The Operative from Joss Whedon’s Serenity is a fearsome villain. He is a sentinel – he just keeps coming in an unstoppable fashion. The first time I saw the movie, I had a reaction to him not dissimilar from how I felt about Darth Vader. When Vader arrives, bad things are about to happen. When The Operative shows up, you can’t stop him.
Here’s the best exchange from the movie that exemplifies how terrifying, but also nearly empathic, The Operative is. The line almost makes me believe in him.
The Operative: I’m sorry. If your quarry goes to ground, leave no ground to go to. You should have taken my offer. Or did you think none of this was your fault?
Mal: I don’t murder children.
The Operative: I do, if I have to.
Mal: Why? Do you even know why they sent you?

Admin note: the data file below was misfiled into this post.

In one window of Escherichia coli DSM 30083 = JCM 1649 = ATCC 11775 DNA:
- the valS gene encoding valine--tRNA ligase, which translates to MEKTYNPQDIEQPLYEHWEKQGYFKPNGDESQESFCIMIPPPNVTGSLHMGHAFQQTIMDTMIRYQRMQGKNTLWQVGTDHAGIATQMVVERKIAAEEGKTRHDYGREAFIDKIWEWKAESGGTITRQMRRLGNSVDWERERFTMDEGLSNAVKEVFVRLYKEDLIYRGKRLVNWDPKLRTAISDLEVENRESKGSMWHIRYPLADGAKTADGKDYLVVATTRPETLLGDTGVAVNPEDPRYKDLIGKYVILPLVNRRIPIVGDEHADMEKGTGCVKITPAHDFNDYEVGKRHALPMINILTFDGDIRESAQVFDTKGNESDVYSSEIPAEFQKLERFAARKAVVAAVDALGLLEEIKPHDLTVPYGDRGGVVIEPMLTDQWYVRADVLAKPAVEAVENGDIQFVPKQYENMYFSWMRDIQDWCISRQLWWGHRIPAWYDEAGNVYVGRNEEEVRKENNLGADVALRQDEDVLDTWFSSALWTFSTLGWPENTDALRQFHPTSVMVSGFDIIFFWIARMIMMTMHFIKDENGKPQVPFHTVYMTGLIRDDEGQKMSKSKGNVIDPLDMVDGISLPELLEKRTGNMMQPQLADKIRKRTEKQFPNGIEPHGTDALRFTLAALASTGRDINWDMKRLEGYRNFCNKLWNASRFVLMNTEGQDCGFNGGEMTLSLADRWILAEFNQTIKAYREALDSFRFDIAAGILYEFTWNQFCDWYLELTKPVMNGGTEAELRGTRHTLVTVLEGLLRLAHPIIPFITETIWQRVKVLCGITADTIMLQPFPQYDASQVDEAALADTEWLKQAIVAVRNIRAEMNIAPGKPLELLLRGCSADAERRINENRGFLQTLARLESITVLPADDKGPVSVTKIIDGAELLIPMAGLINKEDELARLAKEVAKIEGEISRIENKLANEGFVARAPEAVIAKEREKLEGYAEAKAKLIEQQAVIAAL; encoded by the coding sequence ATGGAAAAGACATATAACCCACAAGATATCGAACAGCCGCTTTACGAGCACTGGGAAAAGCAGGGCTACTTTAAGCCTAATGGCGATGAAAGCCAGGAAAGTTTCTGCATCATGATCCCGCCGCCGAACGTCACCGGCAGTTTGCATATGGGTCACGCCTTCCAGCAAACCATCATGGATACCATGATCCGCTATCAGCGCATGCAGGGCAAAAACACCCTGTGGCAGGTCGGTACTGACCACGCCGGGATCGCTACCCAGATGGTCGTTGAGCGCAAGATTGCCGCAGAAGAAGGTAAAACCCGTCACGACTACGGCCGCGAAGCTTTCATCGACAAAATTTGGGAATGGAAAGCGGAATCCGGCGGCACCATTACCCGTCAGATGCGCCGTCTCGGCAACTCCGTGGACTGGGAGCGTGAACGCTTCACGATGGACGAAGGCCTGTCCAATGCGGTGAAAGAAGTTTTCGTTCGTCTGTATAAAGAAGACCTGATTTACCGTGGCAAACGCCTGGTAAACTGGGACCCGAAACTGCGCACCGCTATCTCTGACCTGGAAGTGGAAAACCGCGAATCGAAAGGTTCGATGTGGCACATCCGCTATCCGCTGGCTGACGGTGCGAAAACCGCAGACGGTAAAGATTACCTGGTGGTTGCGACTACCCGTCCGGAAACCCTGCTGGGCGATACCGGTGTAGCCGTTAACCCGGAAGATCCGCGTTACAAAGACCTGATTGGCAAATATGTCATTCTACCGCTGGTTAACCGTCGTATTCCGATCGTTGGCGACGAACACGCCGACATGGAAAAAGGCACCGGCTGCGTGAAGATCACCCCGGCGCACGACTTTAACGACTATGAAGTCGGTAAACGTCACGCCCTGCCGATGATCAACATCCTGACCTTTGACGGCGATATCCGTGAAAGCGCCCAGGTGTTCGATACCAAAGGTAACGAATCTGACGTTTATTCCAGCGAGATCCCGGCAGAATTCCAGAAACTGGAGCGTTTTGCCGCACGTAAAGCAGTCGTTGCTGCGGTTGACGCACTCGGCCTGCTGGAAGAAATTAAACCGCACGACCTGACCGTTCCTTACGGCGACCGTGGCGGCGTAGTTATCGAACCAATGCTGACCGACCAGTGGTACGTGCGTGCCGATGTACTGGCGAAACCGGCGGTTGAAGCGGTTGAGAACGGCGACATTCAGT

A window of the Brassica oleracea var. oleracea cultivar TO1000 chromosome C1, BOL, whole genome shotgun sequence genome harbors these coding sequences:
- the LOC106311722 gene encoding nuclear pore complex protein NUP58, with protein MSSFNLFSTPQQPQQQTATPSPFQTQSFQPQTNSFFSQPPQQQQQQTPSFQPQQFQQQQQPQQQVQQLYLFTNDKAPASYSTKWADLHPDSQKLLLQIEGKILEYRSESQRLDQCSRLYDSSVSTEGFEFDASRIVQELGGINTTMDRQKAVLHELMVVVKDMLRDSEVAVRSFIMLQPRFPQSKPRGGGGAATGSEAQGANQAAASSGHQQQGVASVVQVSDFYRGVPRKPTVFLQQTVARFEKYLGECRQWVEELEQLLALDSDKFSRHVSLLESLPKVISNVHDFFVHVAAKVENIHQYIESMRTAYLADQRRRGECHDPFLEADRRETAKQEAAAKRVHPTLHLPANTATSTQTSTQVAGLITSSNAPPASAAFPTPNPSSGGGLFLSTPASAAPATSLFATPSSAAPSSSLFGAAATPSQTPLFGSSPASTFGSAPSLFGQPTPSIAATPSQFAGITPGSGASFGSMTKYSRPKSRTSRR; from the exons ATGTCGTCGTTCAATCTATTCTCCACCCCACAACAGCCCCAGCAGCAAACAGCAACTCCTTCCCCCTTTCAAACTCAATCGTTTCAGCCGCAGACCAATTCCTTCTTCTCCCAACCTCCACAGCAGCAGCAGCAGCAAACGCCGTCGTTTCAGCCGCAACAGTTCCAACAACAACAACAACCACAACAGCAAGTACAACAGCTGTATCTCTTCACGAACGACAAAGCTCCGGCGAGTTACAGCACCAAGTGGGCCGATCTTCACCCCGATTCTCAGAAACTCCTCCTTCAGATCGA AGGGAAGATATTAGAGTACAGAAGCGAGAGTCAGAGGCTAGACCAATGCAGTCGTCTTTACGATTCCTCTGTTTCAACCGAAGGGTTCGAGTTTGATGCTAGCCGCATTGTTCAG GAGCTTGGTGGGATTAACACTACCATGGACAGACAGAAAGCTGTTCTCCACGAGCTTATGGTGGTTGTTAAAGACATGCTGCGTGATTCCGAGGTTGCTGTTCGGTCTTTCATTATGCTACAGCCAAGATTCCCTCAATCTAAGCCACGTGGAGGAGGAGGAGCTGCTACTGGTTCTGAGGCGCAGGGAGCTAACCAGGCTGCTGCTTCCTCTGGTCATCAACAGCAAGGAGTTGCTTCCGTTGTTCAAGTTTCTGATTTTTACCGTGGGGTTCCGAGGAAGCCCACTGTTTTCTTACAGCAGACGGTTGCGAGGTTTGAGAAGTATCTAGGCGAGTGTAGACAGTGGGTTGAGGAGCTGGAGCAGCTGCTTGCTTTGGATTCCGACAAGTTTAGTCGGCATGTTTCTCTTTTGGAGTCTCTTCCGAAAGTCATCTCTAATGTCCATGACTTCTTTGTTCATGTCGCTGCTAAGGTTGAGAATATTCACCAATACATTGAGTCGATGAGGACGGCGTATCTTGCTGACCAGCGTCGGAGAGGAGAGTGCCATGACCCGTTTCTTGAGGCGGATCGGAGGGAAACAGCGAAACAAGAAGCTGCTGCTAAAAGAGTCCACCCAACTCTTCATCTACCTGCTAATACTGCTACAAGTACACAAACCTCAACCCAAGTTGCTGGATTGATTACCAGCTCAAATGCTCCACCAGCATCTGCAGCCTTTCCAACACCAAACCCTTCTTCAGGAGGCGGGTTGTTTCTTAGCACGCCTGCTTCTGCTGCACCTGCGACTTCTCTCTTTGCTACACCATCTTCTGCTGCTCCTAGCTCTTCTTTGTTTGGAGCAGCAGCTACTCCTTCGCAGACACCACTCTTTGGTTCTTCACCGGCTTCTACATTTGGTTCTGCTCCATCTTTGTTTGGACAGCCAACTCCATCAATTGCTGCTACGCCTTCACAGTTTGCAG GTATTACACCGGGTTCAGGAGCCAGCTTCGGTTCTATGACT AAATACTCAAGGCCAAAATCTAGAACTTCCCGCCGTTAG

The Operative: It’s not my place to ask. I believe in something greater than myself. A better world. A world without sin.
Mal: So me and mine gotta lay down and die so you can live in your better world?
The Operative: I’m not going to live there… There’s no place for me there, any more than there is for you. Malcolm, I’m a monster. What I do is evil. I have no illusions about it, but it must be done.
What I love so much about this exchange is how transparent The Operative is – he is a man who completely understands his place. Those few lines, though still pants-poopingly scary, give the audience all the insight they need into the true-believer. – Jeff Lombardi